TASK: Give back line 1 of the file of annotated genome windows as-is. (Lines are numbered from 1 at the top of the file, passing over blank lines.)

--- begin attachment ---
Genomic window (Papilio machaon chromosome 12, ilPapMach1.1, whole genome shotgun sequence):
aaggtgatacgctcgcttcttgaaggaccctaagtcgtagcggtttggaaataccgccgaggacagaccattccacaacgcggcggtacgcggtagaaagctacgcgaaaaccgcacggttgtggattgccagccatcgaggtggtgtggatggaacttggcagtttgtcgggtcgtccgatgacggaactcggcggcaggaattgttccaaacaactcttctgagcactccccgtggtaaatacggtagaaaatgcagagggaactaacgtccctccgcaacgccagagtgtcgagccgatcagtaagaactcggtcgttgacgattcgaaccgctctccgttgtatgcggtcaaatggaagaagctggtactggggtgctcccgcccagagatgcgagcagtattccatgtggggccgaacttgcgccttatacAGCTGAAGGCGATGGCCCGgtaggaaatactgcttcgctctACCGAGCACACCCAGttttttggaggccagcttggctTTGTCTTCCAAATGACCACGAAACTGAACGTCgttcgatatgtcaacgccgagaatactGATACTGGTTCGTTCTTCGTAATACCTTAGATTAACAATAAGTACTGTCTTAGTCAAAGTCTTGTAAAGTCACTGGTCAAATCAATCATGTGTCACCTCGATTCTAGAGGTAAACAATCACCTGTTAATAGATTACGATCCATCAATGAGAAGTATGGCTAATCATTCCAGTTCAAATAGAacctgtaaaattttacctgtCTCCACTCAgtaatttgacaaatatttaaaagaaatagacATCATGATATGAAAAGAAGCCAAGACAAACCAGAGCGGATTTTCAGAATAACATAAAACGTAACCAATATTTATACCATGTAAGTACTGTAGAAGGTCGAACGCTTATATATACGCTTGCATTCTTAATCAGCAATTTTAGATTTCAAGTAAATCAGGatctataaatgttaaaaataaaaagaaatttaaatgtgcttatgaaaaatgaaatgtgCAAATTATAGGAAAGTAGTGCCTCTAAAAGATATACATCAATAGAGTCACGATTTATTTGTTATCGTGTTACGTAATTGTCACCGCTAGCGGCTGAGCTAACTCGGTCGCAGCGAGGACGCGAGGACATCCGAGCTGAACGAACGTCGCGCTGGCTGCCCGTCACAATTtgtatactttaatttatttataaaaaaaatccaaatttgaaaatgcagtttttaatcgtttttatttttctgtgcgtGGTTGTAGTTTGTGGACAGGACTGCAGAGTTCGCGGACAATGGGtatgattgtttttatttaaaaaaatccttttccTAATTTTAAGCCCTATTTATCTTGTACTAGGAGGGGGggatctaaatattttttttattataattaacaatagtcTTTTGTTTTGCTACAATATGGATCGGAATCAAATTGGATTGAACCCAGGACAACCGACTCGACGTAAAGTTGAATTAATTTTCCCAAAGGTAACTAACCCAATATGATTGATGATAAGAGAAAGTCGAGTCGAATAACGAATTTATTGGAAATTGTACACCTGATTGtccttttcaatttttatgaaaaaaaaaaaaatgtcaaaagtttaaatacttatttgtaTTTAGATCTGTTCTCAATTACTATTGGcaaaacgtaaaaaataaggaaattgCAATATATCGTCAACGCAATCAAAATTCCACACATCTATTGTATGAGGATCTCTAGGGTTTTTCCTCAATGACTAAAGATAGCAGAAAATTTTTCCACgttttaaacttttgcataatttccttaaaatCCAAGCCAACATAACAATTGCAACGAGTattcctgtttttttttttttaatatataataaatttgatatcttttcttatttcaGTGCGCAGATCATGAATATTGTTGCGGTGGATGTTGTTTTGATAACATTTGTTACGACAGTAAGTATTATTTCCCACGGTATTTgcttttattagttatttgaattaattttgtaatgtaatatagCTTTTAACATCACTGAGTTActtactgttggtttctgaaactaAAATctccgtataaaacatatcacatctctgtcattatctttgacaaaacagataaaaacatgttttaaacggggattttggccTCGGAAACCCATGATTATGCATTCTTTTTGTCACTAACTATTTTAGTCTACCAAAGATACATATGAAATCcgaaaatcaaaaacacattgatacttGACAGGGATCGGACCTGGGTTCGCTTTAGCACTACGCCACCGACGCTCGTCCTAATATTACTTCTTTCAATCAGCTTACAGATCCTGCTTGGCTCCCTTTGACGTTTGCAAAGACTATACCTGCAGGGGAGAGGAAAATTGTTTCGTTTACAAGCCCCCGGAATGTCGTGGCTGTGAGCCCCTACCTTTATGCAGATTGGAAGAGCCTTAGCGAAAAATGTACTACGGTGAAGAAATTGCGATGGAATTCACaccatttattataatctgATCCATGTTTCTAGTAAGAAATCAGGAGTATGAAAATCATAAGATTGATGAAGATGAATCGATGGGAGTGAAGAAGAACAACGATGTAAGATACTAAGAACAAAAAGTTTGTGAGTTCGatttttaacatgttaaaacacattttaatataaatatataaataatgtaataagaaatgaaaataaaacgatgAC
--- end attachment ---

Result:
Genomic window (Papilio machaon chromosome 12, ilPapMach1.1, whole genome shotgun sequence):